“Russia Today” Give and Take
Just watched an excellent interview between Oksana Boyko and Jean-Marie Guehenno, President of the Internatonal Crisis Group. Ms. Boyko is Russian journalist who was asking Mr. Guehenno questions on the Russian news program Russia Today. I came in late to the conversation, but I first heard Ms. Boyko ask about the concept of sovereignty and whether that system of how nations declare and enforce their independence is any better than other possible systems. The discussion drew on World War Two and Vietnam era lessons learned from Roosevelt to Kissenger.
Then, she moved onto the problems with how countries agree on decision making processes between them considering the differences in worldview and the problems as they relate to Realpolitik. She made a simple but effective example of how geopolitics isn’t much different than politics between neighbors and is balance of power the only way they can interact and coexist? Mr. Guehenno responded that a balance of power relationship, although it has helped the world avoid major conflicts, it tends to be unstable over the long term and systems of cooperative agreements are much better.
Then, after clearly associating herself as a Russian journalist, she posed a very blunt question to Mr. Guehenno about why the U.S. and the west’s propogation of democracy is better than the Russian or Chinese systems. To this, Mr. Guehenno spoke to the idea that although no political system is perfect, the west focuses on the rights of the individual and thus, alluded to the possibility that Russia and China may not be so focused.
Ms. Boyko responded that imposed systems of governmence have led to more wars, not fewer wars to which Mr. Guehenno agreed but he also said that although imposed systems don’t tend to work, democracy does because of its focus on individuals. But it, like any system can’t be imposed. Instead, he said, it must be a grass roots effort from the inside.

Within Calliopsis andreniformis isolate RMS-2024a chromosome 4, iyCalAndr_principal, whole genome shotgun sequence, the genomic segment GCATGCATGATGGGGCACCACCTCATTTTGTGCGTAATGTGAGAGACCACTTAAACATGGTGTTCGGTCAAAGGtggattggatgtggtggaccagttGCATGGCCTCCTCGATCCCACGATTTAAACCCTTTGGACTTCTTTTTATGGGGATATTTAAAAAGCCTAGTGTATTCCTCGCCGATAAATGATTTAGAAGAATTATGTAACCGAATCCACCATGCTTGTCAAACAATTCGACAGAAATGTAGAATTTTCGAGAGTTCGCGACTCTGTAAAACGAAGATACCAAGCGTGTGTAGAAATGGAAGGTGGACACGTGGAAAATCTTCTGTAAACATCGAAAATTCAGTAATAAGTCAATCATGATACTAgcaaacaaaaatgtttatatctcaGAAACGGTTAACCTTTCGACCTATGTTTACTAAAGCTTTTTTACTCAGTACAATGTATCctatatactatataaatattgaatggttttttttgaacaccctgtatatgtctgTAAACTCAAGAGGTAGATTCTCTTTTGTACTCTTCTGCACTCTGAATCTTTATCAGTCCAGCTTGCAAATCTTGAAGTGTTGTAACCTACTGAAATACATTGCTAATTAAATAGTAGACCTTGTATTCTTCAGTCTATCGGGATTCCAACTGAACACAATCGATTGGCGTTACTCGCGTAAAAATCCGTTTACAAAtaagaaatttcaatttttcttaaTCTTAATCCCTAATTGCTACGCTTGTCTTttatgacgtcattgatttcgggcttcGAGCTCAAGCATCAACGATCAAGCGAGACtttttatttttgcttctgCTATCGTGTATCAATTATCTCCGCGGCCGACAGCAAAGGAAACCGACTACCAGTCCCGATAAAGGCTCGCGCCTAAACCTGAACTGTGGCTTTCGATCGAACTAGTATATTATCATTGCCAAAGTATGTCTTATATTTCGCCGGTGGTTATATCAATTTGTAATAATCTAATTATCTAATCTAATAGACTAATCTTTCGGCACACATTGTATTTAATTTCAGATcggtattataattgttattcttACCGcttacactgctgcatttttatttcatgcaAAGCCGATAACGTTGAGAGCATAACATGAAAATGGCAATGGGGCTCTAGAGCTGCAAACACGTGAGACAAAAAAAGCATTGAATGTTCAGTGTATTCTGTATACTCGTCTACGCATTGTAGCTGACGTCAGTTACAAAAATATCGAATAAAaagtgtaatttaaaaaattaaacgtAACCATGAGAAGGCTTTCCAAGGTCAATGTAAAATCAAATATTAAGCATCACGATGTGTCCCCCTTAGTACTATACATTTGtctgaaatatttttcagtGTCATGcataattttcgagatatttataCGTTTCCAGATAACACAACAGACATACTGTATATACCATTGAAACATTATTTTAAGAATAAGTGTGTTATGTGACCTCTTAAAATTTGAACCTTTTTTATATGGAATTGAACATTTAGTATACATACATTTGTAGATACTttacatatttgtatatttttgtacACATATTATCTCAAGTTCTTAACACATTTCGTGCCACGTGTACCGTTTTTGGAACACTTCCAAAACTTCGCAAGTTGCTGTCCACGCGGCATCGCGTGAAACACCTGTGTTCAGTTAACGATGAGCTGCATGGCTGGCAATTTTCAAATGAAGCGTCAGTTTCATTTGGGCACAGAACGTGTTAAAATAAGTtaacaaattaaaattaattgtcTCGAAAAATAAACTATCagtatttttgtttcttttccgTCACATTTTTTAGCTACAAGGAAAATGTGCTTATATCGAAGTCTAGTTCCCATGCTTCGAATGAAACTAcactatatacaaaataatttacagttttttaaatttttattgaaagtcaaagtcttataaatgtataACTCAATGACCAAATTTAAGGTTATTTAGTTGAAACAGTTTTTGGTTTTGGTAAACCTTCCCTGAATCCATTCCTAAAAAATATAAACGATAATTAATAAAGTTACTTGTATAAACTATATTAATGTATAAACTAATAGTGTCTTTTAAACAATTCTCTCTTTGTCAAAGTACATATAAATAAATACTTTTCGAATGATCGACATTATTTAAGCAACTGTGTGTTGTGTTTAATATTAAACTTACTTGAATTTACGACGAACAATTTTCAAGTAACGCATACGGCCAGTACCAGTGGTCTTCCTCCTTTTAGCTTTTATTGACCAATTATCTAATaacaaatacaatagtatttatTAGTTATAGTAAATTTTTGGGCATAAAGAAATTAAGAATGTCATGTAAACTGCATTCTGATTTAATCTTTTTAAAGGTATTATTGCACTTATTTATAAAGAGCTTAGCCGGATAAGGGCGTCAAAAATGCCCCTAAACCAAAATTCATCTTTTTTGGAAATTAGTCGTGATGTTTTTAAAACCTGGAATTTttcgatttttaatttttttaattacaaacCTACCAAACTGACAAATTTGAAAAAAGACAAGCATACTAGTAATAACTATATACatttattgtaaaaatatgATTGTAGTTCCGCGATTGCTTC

Finally, Mr. Guehenno and Ms. Boyko discussed and compared current conflicts in Syria versus Ukraine. Although Mr. Guehenno accused Russia of being the primary irritant in Ukraine, in Syria, he was much more willing to spread the blame to all of the players, including the United States. Near the end, there was some cross-talk when Ms. Boyko contested some of Mr. Guehenno’s assertions about where that blame lies. But she was able to wrap it up with a smile.
Russia Today is Moscow’s answer to the fast paced news and production values of CNN and Fox News. It is tight, well put together and offers a view of the world Westerners don’t often see.
The discussion, which appeared on an RT program called “Worlds Apart” was a complex, in-depth and perfectly coherent one. It was enjoyable and informative through eyes not our own, which sometimes, can be a pretty healthy perspective to try out.